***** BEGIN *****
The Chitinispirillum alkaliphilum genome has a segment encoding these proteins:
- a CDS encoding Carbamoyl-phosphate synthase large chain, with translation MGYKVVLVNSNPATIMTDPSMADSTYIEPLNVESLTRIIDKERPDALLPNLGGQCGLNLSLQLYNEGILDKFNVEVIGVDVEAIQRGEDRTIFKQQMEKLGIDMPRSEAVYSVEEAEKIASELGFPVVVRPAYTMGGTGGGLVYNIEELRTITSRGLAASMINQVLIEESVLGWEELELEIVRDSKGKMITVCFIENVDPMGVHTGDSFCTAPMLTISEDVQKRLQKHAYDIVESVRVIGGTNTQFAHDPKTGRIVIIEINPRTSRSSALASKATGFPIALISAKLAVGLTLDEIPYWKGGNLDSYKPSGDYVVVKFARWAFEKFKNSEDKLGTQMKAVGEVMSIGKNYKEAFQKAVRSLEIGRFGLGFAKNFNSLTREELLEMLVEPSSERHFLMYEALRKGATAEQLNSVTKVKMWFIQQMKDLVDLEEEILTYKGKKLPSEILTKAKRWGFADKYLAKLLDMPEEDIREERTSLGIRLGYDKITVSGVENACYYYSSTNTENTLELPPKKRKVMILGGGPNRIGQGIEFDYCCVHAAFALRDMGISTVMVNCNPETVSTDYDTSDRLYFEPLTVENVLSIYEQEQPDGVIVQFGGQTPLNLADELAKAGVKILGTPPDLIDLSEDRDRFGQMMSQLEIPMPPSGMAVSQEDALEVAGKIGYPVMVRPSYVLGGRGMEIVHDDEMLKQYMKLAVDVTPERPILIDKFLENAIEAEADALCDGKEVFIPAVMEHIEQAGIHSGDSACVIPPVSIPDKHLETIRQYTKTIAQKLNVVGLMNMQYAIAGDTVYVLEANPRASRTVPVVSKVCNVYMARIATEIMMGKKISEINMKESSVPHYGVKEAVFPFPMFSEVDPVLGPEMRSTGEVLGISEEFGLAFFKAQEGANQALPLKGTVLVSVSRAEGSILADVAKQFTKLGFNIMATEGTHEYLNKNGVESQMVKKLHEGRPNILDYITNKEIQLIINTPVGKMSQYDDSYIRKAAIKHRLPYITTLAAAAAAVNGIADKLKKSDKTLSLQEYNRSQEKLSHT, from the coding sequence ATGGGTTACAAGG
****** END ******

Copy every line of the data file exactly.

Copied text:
The Chitinispirillum alkaliphilum genome has a segment encoding these proteins:
- a CDS encoding Carbamoyl-phosphate synthase large chain, with translation MGYKVVLVNSNPATIMTDPSMADSTYIEPLNVESLTRIIDKERPDALLPNLGGQCGLNLSLQLYNEGILDKFNVEVIGVDVEAIQRGEDRTIFKQQMEKLGIDMPRSEAVYSVEEAEKIASELGFPVVVRPAYTMGGTGGGLVYNIEELRTITSRGLAASMINQVLIEESVLGWEELELEIVRDSKGKMITVCFIENVDPMGVHTGDSFCTAPMLTISEDVQKRLQKHAYDIVESVRVIGGTNTQFAHDPKTGRIVIIEINPRTSRSSALASKATGFPIALISAKLAVGLTLDEIPYWKGGNLDSYKPSGDYVVVKFARWAFEKFKNSEDKLGTQMKAVGEVMSIGKNYKEAFQKAVRSLEIGRFGLGFAKNFNSLTREELLEMLVEPSSERHFLMYEALRKGATAEQLNSVTKVKMWFIQQMKDLVDLEEEILTYKGKKLPSEILTKAKRWGFADKYLAKLLDMPEEDIREERTSLGIRLGYDKITVSGVENACYYYSSTNTENTLELPPKKRKVMILGGGPNRIGQGIEFDYCCVHAAFALRDMGISTVMVNCNPETVSTDYDTSDRLYFEPLTVENVLSIYEQEQPDGVIVQFGGQTPLNLADELAKAGVKILGTPPDLIDLSEDRDRFGQMMSQLEIPMPPSGMAVSQEDALEVAGKIGYPVMVRPSYVLGGRGMEIVHDDEMLKQYMKLAVDVTPERPILIDKFLENAIEAEADALCDGKEVFIPAVMEHIEQAGIHSGDSACVIPPVSIPDKHLETIRQYTKTIAQKLNVVGLMNMQYAIAGDTVYVLEANPRASRTVPVVSKVCNVYMARIATEIMMGKKISEINMKESSVPHYGVKEAVFPFPMFSEVDPVLGPEMRSTGEVLGISEEFGLAFFKAQEGANQALPLKGTVLVSVSRAEGSILADVAKQFTKLGFNIMATEGTHEYLNKNGVESQMVKKLHEGRPNILDYITNKEIQLIINTPVGKMSQYDDSYIRKAAIKHRLPYITTLAAAAAAVNGIADKLKKSDKTLSLQEYNRSQEKLSHT, from the coding sequence ATGGGTTACAAGG